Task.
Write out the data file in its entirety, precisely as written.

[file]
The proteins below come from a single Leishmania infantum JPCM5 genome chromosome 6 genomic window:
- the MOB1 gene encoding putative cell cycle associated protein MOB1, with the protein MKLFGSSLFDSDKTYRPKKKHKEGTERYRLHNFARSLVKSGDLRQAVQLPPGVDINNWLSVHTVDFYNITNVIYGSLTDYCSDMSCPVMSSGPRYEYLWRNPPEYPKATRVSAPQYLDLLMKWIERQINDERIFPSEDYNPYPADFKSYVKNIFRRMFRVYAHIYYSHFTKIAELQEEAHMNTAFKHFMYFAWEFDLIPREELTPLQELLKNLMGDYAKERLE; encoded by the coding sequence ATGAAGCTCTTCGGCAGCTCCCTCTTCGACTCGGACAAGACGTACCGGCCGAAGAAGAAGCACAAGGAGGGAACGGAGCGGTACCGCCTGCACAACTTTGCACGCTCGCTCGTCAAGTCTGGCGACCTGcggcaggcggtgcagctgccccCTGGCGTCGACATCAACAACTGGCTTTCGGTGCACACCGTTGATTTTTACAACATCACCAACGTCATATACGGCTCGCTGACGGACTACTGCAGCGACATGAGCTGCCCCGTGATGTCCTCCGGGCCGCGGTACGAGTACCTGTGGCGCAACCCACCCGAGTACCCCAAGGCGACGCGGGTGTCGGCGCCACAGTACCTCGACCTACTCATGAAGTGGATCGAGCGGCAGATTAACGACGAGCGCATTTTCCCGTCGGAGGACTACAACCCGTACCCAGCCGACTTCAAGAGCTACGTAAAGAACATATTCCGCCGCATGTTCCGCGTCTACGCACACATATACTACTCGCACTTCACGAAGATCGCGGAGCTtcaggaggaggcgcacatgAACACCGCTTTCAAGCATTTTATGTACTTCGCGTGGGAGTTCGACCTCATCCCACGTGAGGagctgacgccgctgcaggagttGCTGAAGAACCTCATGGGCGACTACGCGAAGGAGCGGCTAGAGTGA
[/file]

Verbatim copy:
The proteins below come from a single Leishmania infantum JPCM5 genome chromosome 6 genomic window:
- the MOB1 gene encoding putative cell cycle associated protein MOB1, with the protein MKLFGSSLFDSDKTYRPKKKHKEGTERYRLHNFARSLVKSGDLRQAVQLPPGVDINNWLSVHTVDFYNITNVIYGSLTDYCSDMSCPVMSSGPRYEYLWRNPPEYPKATRVSAPQYLDLLMKWIERQINDERIFPSEDYNPYPADFKSYVKNIFRRMFRVYAHIYYSHFTKIAELQEEAHMNTAFKHFMYFAWEFDLIPREELTPLQELLKNLMGDYAKERLE; encoded by the coding sequence ATGAAGCTCTTCGGCAGCTCCCTCTTCGACTCGGACAAGACGTACCGGCCGAAGAAGAAGCACAAGGAGGGAACGGAGCGGTACCGCCTGCACAACTTTGCACGCTCGCTCGTCAAGTCTGGCGACCTGcggcaggcggtgcagctgccccCTGGCGTCGACATCAACAACTGGCTTTCGGTGCACACCGTTGATTTTTACAACATCACCAACGTCATATACGGCTCGCTGACGGACTACTGCAGCGACATGAGCTGCCCCGTGATGTCCTCCGGGCCGCGGTACGAGTACCTGTGGCGCAACCCACCCGAGTACCCCAAGGCGACGCGGGTGTCGGCGCCACAGTACCTCGACCTACTCATGAAGTGGATCGAGCGGCAGATTAACGACGAGCGCATTTTCCCGTCGGAGGACTACAACCCGTACCCAGCCGACTTCAAGAGCTACGTAAAGAACATATTCCGCCGCATGTTCCGCGTCTACGCACACATATACTACTCGCACTTCACGAAGATCGCGGAGCTtcaggaggaggcgcacatgAACACCGCTTTCAAGCATTTTATGTACTTCGCGTGGGAGTTCGACCTCATCCCACGTGAGGagctgacgccgctgcaggagttGCTGAAGAACCTCATGGGCGACTACGCGAAGGAGCGGCTAGAGTGA